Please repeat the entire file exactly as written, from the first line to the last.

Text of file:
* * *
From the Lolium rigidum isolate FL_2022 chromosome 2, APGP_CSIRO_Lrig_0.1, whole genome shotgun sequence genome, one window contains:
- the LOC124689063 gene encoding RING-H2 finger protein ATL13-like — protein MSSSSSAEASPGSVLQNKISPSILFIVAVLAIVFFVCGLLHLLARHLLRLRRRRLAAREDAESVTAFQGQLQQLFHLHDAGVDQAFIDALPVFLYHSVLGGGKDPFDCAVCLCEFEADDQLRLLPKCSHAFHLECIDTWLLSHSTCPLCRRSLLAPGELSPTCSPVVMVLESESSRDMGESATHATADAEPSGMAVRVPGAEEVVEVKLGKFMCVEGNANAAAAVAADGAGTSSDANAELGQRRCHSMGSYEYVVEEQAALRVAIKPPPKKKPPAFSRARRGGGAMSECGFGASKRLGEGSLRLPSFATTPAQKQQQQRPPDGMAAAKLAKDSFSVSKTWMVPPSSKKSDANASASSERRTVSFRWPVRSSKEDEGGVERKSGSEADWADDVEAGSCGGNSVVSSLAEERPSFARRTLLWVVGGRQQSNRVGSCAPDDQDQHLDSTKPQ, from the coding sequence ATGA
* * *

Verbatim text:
From the Lolium rigidum isolate FL_2022 chromosome 2, APGP_CSIRO_Lrig_0.1, whole genome shotgun sequence genome, one window contains:
- the LOC124689063 gene encoding RING-H2 finger protein ATL13-like — protein MSSSSSAEASPGSVLQNKISPSILFIVAVLAIVFFVCGLLHLLARHLLRLRRRRLAAREDAESVTAFQGQLQQLFHLHDAGVDQAFIDALPVFLYHSVLGGGKDPFDCAVCLCEFEADDQLRLLPKCSHAFHLECIDTWLLSHSTCPLCRRSLLAPGELSPTCSPVVMVLESESSRDMGESATHATADAEPSGMAVRVPGAEEVVEVKLGKFMCVEGNANAAAAVAADGAGTSSDANAELGQRRCHSMGSYEYVVEEQAALRVAIKPPPKKKPPAFSRARRGGGAMSECGFGASKRLGEGSLRLPSFATTPAQKQQQQRPPDGMAAAKLAKDSFSVSKTWMVPPSSKKSDANASASSERRTVSFRWPVRSSKEDEGGVERKSGSEADWADDVEAGSCGGNSVVSSLAEERPSFARRTLLWVVGGRQQSNRVGSCAPDDQDQHLDSTKPQ, from the coding sequence ATGA